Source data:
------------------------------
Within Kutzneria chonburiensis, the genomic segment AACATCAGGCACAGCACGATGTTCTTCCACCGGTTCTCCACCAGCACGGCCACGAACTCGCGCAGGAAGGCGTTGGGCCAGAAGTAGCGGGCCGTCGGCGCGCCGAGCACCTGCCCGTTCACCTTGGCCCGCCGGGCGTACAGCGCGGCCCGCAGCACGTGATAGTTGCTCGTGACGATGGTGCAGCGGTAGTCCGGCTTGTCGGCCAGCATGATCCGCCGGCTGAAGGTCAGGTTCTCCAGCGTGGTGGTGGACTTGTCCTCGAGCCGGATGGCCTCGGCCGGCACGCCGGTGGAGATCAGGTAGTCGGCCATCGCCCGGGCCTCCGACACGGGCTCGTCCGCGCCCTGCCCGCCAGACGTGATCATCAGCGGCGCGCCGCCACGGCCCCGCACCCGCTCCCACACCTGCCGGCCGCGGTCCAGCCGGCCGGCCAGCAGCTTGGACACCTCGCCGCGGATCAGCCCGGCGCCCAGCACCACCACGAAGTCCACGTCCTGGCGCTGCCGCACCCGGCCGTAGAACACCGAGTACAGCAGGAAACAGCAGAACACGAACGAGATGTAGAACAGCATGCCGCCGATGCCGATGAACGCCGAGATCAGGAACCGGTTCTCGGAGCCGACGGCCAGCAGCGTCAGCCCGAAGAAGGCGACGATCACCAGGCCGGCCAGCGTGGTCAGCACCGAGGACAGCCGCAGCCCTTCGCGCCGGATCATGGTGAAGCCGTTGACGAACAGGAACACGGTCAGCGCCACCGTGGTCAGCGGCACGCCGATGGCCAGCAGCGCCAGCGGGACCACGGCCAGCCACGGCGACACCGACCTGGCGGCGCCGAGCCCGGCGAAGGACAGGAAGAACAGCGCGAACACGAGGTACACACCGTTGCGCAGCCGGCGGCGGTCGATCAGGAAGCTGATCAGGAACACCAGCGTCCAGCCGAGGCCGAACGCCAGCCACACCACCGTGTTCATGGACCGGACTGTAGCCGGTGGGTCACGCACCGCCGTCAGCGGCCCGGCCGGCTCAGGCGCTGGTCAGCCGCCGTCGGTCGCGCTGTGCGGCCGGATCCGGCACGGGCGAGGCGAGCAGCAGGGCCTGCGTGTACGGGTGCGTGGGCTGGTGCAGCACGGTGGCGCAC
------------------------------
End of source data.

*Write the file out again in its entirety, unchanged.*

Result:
Within Kutzneria chonburiensis, the genomic segment AACATCAGGCACAGCACGATGTTCTTCCACCGGTTCTCCACCAGCACGGCCACGAACTCGCGCAGGAAGGCGTTGGGCCAGAAGTAGCGGGCCGTCGGCGCGCCGAGCACCTGCCCGTTCACCTTGGCCCGCCGGGCGTACAGCGCGGCCCGCAGCACGTGATAGTTGCTCGTGACGATGGTGCAGCGGTAGTCCGGCTTGTCGGCCAGCATGATCCGCCGGCTGAAGGTCAGGTTCTCCAGCGTGGTGGTGGACTTGTCCTCGAGCCGGATGGCCTCGGCCGGCACGCCGGTGGAGATCAGGTAGTCGGCCATCGCCCGGGCCTCCGACACGGGCTCGTCCGCGCCCTGCCCGCCAGACGTGATCATCAGCGGCGCGCCGCCACGGCCCCGCACCCGCTCCCACACCTGCCGGCCGCGGTCCAGCCGGCCGGCCAGCAGCTTGGACACCTCGCCGCGGATCAGCCCGGCGCCCAGCACCACCACGAAGTCCACGTCCTGGCGCTGCCGCACCCGGCCGTAGAACACCGAGTACAGCAGGAAACAGCAGAACACGAACGAGATGTAGAACAGCATGCCGCCGATGCCGATGAACGCCGAGATCAGGAACCGGTTCTCGGAGCCGACGGCCAGCAGCGTCAGCCCGAAGAAGGCGACGATCACCAGGCCGGCCAGCGTGGTCAGCACCGAGGACAGCCGCAGCCCTTCGCGCCGGATCATGGTGAAGCCGTTGACGAACAGGAACACGGTCAGCGCCACCGTGGTCAGCGGCACGCCGATGGCCAGCAGCGCCAGCGGGACCACGGCCAGCCACGGCGACACCGACCTGGCGGCGCCGAGCCCGGCGAAGGACAGGAAGAACAGCGCGAACACGAGGTACACACCGTTGCGCAGCCGGCGGCGGTCGATCAGGAAGCTGATCAGGAACACCAGCGTCCAGCCGAGGCCGAACGCCAGCCACACCACCGTGTTCATGGACCGGACTGTAGCCGGTGGGTCACGCACCGCCGTCAGCGGCCCGGCCGGCTCAGGCGCTGGTCAGCCGCCGTCGGTCGCGCTGTGCGGCCGGATCCGGCACGGGCGAGGCGAGCAGCAGGGCCTGCGTGTACGGGTGCGTGGGCTGGTGCAGCACGGTGGCGCAC